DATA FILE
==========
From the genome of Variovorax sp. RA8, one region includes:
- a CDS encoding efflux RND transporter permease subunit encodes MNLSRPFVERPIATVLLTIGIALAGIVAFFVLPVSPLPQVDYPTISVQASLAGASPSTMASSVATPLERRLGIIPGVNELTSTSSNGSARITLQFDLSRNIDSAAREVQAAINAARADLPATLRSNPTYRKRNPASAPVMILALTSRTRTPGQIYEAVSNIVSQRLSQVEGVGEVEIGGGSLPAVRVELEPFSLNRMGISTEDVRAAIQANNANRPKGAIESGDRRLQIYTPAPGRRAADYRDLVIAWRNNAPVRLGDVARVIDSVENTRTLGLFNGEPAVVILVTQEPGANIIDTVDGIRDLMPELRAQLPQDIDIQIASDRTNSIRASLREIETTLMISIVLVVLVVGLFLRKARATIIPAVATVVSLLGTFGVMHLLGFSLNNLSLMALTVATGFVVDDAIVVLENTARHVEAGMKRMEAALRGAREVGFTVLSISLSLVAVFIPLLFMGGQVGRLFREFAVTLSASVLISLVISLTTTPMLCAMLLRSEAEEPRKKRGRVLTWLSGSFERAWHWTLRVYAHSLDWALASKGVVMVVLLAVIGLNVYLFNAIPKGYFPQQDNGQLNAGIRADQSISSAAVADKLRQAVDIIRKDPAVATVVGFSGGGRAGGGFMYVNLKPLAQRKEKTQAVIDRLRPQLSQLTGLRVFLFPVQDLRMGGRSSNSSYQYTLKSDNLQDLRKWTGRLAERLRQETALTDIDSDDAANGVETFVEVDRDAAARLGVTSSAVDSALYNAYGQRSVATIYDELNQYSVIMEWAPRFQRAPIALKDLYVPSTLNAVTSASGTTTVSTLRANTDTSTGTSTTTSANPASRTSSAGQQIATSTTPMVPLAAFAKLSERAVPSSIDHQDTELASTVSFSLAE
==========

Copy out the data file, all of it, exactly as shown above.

From the genome of Variovorax sp. RA8, one region includes:
- a CDS encoding efflux RND transporter permease subunit encodes MNLSRPFVERPIATVLLTIGIALAGIVAFFVLPVSPLPQVDYPTISVQASLAGASPSTMASSVATPLERRLGIIPGVNELTSTSSNGSARITLQFDLSRNIDSAAREVQAAINAARADLPATLRSNPTYRKRNPASAPVMILALTSRTRTPGQIYEAVSNIVSQRLSQVEGVGEVEIGGGSLPAVRVELEPFSLNRMGISTEDVRAAIQANNANRPKGAIESGDRRLQIYTPAPGRRAADYRDLVIAWRNNAPVRLGDVARVIDSVENTRTLGLFNGEPAVVILVTQEPGANIIDTVDGIRDLMPELRAQLPQDIDIQIASDRTNSIRASLREIETTLMISIVLVVLVVGLFLRKARATIIPAVATVVSLLGTFGVMHLLGFSLNNLSLMALTVATGFVVDDAIVVLENTARHVEAGMKRMEAALRGAREVGFTVLSISLSLVAVFIPLLFMGGQVGRLFREFAVTLSASVLISLVISLTTTPMLCAMLLRSEAEEPRKKRGRVLTWLSGSFERAWHWTLRVYAHSLDWALASKGVVMVVLLAVIGLNVYLFNAIPKGYFPQQDNGQLNAGIRADQSISSAAVADKLRQAVDIIRKDPAVATVVGFSGGGRAGGGFMYVNLKPLAQRKEKTQAVIDRLRPQLSQLTGLRVFLFPVQDLRMGGRSSNSSYQYTLKSDNLQDLRKWTGRLAERLRQETALTDIDSDDAANGVETFVEVDRDAAARLGVTSSAVDSALYNAYGQRSVATIYDELNQYSVIMEWAPRFQRAPIALKDLYVPSTLNAVTSASGTTTVSTLRANTDTSTGTSTTTSANPASRTSSAGQQIATSTTPMVPLAAFAKLSERAVPSSIDHQDTELASTVSFSLAE